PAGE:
Clinical Physics Training
The UW Medical Physics Graduate Program gives students a thorough didactic education in all aspects of medical physics. In addition to course work on radiation interactions with matter, radiation therapy physics, diagnostic imaging, health physics, and nuclear medicine, students may take advanced courses in clinical physics topics including brachytherapy, radiation treatment planning, advanced radiotherapy physics, diagnostic ultrasound, basic and advanced MRI, X-Ray CT, and molecular imaging. Most students complete their course work by the end of their second year in graduate school.
There are labs associated with several of these classes, which gives students introduction to the clinic and treatment/imaging hardware and software. Beyond these, our "RadLab" series of courses offer the next level of hands-on training. The Radlabs are not intended to provide job training, but rather a reinforcement of didactic coursework.
In addition, we offer opportunity to participate in several "Student Teams" as a way for graduate students to gain additional clinical experience and to be involved in the clinic. These take the format of 1-2 evenings/week for 6-12 months doing patient QA, machine QA and other clinical projects under the direct supervision of a radiation oncology staff physicist. Participation in Student Teams will give students specific experience to cite on a resume/CV and to discuss at job or residency interviews. Moreover it allows students to gain a valuable comfort level and working knowledge of the treatment machines and measurement instrumentation in a radiation therapy facility.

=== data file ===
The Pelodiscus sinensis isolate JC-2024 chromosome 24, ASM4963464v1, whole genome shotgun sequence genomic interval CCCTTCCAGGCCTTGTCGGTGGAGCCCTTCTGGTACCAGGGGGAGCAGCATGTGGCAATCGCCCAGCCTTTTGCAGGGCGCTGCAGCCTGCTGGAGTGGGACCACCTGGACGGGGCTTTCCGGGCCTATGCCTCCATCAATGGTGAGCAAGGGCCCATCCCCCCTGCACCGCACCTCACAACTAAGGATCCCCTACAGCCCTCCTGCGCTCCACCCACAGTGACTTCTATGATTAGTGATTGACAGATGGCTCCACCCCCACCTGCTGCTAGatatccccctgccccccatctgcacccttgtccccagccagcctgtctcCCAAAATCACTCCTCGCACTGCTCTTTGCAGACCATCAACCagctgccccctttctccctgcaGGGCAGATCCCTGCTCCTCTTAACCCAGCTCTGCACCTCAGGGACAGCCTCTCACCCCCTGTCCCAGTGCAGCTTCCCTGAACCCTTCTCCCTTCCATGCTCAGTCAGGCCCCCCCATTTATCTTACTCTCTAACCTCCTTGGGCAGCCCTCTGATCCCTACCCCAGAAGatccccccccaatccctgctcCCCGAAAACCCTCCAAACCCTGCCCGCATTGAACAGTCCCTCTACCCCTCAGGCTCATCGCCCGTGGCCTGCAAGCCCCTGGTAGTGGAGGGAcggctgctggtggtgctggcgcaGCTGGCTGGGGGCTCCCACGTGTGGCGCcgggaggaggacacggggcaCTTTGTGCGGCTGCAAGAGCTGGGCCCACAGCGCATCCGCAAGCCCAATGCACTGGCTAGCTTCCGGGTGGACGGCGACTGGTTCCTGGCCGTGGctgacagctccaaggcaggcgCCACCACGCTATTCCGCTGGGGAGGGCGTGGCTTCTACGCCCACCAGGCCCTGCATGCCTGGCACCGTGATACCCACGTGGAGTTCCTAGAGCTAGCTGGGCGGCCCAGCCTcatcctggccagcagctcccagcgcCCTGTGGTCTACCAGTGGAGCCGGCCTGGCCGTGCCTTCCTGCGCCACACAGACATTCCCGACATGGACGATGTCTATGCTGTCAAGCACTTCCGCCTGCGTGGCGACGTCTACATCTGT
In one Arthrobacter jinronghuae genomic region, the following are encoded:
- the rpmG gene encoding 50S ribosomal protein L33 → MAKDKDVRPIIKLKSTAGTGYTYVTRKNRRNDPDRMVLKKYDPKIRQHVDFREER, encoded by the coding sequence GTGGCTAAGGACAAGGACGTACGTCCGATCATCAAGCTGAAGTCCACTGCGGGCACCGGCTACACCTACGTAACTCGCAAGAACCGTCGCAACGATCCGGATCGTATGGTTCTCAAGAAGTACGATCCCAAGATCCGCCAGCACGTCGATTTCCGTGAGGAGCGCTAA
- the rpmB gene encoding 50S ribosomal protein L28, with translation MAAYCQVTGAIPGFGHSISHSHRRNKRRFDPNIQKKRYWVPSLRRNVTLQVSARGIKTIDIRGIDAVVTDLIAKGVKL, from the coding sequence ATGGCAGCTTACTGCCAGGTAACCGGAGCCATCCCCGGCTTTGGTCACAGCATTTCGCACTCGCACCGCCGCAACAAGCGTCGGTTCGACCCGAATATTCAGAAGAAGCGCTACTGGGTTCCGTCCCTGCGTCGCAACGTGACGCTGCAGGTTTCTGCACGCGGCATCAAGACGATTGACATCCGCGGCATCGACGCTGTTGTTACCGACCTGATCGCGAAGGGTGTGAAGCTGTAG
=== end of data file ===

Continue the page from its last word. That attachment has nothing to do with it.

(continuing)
The Radiation Physics CLerkship is no longer offered by our faculty since the bulk of clinical training will come from post graduate training in a Medical Physics Residency. The Amberican Board of Radiology, which administers certification examinations for clinical physicists, will REQUIRE completion of a CAMPEP approved residency in order to sit for Part Two of the Board Certification Exam. The new requirement goes into effect with those taking the Part One exam for the first time in 2014. See http://www.theabr.org/ic/ic_rp/ic_rp_newcampep.html.
Residency programs are listed on the Commission for Accreditation of Medical Physics Educational Programs website. See the CAMPEP website for more information.